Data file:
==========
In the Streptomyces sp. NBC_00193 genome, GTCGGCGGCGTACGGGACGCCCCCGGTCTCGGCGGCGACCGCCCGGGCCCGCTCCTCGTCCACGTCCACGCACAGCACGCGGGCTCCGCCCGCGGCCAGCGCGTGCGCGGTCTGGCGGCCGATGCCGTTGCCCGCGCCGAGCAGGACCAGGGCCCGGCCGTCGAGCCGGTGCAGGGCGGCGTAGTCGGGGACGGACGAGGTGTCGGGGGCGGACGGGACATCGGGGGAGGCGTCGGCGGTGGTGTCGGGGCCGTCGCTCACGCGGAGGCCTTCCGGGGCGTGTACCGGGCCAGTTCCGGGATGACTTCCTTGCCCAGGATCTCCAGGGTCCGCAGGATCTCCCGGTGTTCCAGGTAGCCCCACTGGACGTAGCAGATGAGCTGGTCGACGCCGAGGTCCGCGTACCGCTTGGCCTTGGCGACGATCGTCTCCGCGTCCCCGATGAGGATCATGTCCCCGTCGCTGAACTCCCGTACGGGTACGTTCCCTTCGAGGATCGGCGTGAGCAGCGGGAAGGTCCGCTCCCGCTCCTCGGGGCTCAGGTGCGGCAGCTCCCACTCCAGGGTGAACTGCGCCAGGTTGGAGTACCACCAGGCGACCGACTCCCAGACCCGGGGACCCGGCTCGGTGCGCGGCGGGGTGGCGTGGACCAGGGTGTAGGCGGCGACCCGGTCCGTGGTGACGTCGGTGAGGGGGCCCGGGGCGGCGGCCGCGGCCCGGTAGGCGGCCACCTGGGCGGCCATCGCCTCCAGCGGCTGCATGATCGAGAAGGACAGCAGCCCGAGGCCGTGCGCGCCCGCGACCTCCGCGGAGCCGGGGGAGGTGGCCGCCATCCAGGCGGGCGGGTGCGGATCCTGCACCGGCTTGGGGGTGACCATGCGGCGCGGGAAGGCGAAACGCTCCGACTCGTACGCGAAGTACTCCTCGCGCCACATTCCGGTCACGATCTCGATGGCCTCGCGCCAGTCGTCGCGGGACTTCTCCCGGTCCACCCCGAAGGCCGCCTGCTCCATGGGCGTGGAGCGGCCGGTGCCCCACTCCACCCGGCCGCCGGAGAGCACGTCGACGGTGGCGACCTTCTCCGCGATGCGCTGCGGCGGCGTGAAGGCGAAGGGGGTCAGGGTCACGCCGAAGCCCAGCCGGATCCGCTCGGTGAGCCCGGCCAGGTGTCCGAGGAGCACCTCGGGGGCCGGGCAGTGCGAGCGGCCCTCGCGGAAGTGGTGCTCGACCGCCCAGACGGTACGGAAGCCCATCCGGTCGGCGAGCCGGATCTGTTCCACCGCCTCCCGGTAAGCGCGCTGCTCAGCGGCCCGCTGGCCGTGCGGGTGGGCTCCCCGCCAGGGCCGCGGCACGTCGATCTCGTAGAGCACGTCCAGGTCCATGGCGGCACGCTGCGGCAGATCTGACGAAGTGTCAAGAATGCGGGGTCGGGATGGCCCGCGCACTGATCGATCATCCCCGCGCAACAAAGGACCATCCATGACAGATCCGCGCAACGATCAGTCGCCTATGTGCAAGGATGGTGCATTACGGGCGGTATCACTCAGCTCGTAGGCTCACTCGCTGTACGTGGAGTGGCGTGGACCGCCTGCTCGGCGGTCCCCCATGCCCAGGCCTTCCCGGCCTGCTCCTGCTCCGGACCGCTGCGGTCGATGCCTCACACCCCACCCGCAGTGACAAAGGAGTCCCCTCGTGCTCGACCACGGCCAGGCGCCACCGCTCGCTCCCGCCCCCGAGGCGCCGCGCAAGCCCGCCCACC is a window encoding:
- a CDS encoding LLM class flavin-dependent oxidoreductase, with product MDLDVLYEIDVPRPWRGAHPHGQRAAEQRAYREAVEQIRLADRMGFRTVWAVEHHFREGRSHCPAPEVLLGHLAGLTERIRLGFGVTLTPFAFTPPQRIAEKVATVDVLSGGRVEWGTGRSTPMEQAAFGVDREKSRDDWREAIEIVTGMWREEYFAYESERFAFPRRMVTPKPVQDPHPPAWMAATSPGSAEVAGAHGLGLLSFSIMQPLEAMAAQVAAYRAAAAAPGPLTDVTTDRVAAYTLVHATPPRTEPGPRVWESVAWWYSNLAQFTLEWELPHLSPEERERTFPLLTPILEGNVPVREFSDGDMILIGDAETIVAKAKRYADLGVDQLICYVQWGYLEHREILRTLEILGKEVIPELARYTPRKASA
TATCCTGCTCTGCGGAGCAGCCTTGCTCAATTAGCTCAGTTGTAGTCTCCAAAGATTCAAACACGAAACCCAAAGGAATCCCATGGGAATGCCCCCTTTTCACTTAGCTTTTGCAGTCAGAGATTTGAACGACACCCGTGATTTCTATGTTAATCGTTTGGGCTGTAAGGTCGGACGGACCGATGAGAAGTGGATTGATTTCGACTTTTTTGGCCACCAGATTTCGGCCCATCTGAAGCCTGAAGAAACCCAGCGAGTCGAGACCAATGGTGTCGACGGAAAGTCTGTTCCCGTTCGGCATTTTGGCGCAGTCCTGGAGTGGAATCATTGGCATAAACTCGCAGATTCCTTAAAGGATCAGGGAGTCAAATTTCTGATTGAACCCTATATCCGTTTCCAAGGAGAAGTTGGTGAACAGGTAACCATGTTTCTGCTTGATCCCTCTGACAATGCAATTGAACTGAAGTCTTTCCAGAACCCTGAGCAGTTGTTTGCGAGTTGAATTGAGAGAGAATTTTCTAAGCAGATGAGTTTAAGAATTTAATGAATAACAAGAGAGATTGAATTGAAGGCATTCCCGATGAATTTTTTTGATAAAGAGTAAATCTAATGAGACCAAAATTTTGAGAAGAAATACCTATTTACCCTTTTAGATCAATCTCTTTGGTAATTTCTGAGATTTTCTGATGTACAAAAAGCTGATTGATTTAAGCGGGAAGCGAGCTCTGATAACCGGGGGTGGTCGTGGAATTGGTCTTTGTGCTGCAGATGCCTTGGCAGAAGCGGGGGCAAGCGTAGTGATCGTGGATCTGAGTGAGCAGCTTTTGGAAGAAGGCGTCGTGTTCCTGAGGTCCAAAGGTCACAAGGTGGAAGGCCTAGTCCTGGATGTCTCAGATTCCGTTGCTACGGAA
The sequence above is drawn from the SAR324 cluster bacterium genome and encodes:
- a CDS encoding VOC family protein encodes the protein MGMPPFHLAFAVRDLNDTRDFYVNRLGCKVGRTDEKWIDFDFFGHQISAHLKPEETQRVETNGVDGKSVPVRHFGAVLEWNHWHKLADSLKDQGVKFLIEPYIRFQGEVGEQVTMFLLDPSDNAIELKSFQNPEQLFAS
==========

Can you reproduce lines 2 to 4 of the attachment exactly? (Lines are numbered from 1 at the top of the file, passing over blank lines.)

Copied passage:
- a CDS encoding LLM class flavin-dependent oxidoreductase, with product MDLDVLYEIDVPRPWRGAHPHGQRAAEQRAYREAVEQIRLADRMGFRTVWAVEHHFREGRSHCPAPEVLLGHLAGLTERIRLGFGVTLTPFAFTPPQRIAEKVATVDVLSGGRVEWGTGRSTPMEQAAFGVDREKSRDDWREAIEIVTGMWREEYFAYESERFAFPRRMVTPKPVQDPHPPAWMAATSPGSAEVAGAHGLGLLSFSIMQPLEAMAAQVAAYRAAAAAPGPLTDVTTDRVAAYTLVHATPPRTEPGPRVWESVAWWYSNLAQFTLEWELPHLSPEERERTFPLLTPILEGNVPVREFSDGDMILIGDAETIVAKAKRYADLGVDQLICYVQWGYLEHREILRTLEILGKEVIPELARYTPRKASA
TATCCTGCTCTGCGGAGCAGCCTTGCTCAATTAGCTCAGTTGTAGTCTCCAAAGATTCAAACACGAAACCCAAAGGAATCCCATGGGAATGCCCCCTTTTCACTTAGCTTTTGCAGTCAGAGATTTGAACGACACCCGTGATTTCTATGTTAATCGTTTGGGCTGTAAGGTCGGACGGACCGATGAGAAGTGGATTGATTTCGACTTTTTTGGCCACCAGATTTCGGCCCATCTGAAGCCTGAAGAAACCCAGCGAGTCGAGACCAATGGTGTCGACGGAAAGTCTGTTCCCGTTCGGCATTTTGGCGCAGTCCTGGAGTGGAATCATTGGCATAAACTCGCAGATTCCTTAAAGGATCAGGGAGTCAAATTTCTGATTGAACCCTATATCCGTTTCCAAGGAGAAGTTGGTGAACAGGTAACCATGTTTCTGCTTGATCCCTCTGACAATGCAATTGAACTGAAGTCTTTCCAGAACCCTGAGCAGTTGTTTGCGAGTTGAATTGAGAGAGAATTTTCTAAGCAGATGAGTTTAAGAATTTAATGAATAACAAGAGAGATTGAATTGAAGGCATTCCCGATGAATTTTTTTGATAAAGAGTAAATCTAATGAGACCAAAATTTTGAGAAGAAATACCTATTTACCCTTTTAGATCAATCTCTTTGGTAATTTCTGAGATTTTCTGATGTACAAAAAGCTGATTGATTTAAGCGGGAAGCGAGCTCTGATAACCGGGGGTGGTCGTGGAATTGGTCTTTGTGCTGCAGATGCCTTGGCAGAAGCGGGGGCAAGCGTAGTGATCGTGGATCTGAGTGAGCAGCTTTTGGAAGAAGGCGTCGTGTTCCTGAGGTCCAAAGGTCACAAGGTGGAAGGCCTAGTCCTGGATGTCTCAGATTCCGTTGCTACGGAA
The sequence above is drawn from the SAR324 cluster bacterium genome and encodes: